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What sort of gypsy rhythm in Gypsy Rhythm?

YehoshuaYehoshua New
edited July 2009 in Gypsy Rhythm Posts: 6
I am considering buying Gypsy Rhythm. My question is this (and you can redirect me if it has already been addressed): Django, if I'm not mistaken, had two rhythm guitarists playing behind him, and when he played "rhythm" it was more like a kind of rhythmic embellishment. What will I be learning from Gypsy Rhythm, what the two rhythm guitarists were playing or what Django was playing, or both? And, incidentally, am I right to assume that those two rhythm guitarists must have been playing the exact same chords, maybe even the same voicings, without much room for chord substitution, etc.?
Thanks,
Yehoshua

Comments

  • Matthias LenzMatthias Lenz Lucklum, GermanyNew
    Posts: 101
    Hi, Yehoshua

    first of all, welcome to this forum.

    Gypsy Rhythm will cover both the things you were asking about, basic La Pompe as well as rhythmic embellishments. And there´s soooo much more in it.

    You´ll not only learn about La Pompe, but also about different styles that are used (such as Dutch, Parisian, etc...), advanced harmonic and rhythmic techniques (triplets, accents, more modern chords, etc....), bass and chord accompaniment on guitar and comping (the exciting stuff Django added to the Rhythm section).

    With the song transcriptions you get good examples for basic and modern approaches, in a band context as well as in a duet situation. Enough material to keep one busy for a long time :wink:
  • MichaelHorowitzMichaelHorowitz SeattleAdministrator
    Posts: 5,768
    Yehoshua wrote:
    What will I be learning from Gypsy Rhythm, what the two rhythm guitarists were playing or what Django was playing, or both?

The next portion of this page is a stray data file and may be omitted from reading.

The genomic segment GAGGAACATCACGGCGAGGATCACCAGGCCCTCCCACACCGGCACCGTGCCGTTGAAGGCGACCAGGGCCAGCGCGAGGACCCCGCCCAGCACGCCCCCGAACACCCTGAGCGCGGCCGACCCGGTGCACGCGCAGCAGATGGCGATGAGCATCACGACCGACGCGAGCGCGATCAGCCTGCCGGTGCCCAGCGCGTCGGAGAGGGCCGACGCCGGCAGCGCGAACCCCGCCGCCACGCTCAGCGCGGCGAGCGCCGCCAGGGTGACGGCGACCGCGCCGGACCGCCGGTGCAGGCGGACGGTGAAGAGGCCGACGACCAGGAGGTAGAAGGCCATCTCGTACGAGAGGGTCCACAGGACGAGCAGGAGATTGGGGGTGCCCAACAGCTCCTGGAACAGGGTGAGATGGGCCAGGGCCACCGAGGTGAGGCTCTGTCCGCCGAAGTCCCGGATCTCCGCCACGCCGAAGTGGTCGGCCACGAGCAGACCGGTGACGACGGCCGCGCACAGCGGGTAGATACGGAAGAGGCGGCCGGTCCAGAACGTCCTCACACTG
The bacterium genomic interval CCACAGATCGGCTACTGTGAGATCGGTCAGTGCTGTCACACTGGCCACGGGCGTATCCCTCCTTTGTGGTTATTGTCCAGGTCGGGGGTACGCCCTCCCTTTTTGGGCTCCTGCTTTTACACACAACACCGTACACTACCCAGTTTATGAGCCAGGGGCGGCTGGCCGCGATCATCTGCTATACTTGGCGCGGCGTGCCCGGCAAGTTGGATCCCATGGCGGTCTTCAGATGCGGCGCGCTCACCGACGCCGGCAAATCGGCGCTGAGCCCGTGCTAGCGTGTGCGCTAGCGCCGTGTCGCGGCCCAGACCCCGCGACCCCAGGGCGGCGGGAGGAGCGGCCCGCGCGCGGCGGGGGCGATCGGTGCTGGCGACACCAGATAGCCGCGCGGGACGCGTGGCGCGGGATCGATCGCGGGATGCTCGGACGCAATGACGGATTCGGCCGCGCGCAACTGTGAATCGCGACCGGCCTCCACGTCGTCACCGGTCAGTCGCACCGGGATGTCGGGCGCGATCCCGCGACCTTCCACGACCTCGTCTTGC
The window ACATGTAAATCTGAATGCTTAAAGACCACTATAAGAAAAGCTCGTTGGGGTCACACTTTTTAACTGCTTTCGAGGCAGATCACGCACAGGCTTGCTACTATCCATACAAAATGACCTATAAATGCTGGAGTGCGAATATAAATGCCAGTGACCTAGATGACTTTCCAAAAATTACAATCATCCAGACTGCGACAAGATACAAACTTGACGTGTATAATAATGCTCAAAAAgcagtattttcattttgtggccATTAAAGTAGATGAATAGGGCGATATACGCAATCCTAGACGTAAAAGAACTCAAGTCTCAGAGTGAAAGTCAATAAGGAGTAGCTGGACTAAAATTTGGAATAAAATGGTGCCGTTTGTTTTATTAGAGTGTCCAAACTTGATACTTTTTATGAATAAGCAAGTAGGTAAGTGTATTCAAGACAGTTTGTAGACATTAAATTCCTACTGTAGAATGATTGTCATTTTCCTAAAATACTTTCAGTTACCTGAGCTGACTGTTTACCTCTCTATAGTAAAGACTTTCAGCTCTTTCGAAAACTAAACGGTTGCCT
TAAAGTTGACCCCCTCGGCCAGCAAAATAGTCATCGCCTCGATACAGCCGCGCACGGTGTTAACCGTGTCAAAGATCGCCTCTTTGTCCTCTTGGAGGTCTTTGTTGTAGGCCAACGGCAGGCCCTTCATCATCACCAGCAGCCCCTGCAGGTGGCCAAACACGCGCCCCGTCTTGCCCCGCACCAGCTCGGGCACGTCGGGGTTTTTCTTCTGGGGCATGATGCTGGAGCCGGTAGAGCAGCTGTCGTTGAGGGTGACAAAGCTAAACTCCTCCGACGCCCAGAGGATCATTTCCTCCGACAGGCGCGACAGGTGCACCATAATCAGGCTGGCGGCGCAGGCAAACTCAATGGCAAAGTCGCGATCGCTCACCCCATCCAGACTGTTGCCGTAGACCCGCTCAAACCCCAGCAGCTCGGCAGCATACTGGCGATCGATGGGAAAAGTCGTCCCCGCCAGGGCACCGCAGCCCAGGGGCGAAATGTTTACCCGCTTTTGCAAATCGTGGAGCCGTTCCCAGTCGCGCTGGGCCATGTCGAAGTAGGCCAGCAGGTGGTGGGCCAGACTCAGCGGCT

Both...each song has many versions including a Basic one that the rhythm guys played and more advanced versions that are transcriptions of Django's embellishments.

    And, incidentally, am I right to assume that those two rhythm guitarists must have been playing the exact same chords, maybe even the same voicings, without much room for chord substitution, etc.?

    I think they tended to play similar voicings....but it's hard to know for sure.

    'm
  • YehoshuaYehoshua New
    Posts: 6
    Thanks for your replies Matthias and Michael,
    I downloaded the first pay lesson (Lesson 1: Beyond Three-Note Voicings) and found it very informative and interesting. After going through it, I have the following questions: Were the big chords used by django and his fellow musicians unique to them, or were they basically the same voicings being used by jazz guitarists in the US? Does Gypsy Rhythm touch on this at all? Are you familiar with any works that focus on pre-WWII rhythm Jazz guitar in general, or even the development of rhythm Jazz guitar from early to modern periods?
  • MichaelHorowitzMichaelHorowitz SeattleAdministrator
    Posts: 5,768
    Yehoshua wrote:
    Were the big chords used by django and his fellow musicians unique to them, or were they basically the same voicings being used by jazz guitarists in the US?

    Generally American swing players (ala Freddie Green) favored smaller three note (or even one note!) voicings. They played in bigger ensembles, often with a piano, horns, drummer, etc so they tended to stay out of the way.

    Conversely, the Gypsy players relied primarily on the guitar so they favored bigger voicings, 5 or 6 notes much of the time.

    However, Django did use plenty of three note voicings...but more for extended passages of quick chord changes.
    Does Gypsy Rhythm touch on this at all?

    Sort of because Django and many other players also played flat-four American style rhythm so I talk about that. But I don't talk at all about what American players like Freddie Green did. You need to check out this book:




    Charlton-Johnson-SWING-AND-BIG-BAND-GUITAR.jpg
  • JazzDawgJazzDawg New
    Posts: 264
    I can second the recommendation for the Big Band Swing book. That's where you get a lot of info about the hows and why's of that kind of chord construction. I haven't gotten Michael's Gypsy Rhythm yet, but plan to when I can.

    I'm finding that the type of chords a rhythm player uses depends on the setting, which is true of most genres really though.

    If you can, at least check your library for some books on the topic of jazz chords, our area libraries carry some nice books on it. Also, don't be afraid to check out some live bands in your area. Most musicians love to talk about those things, and will share the info.
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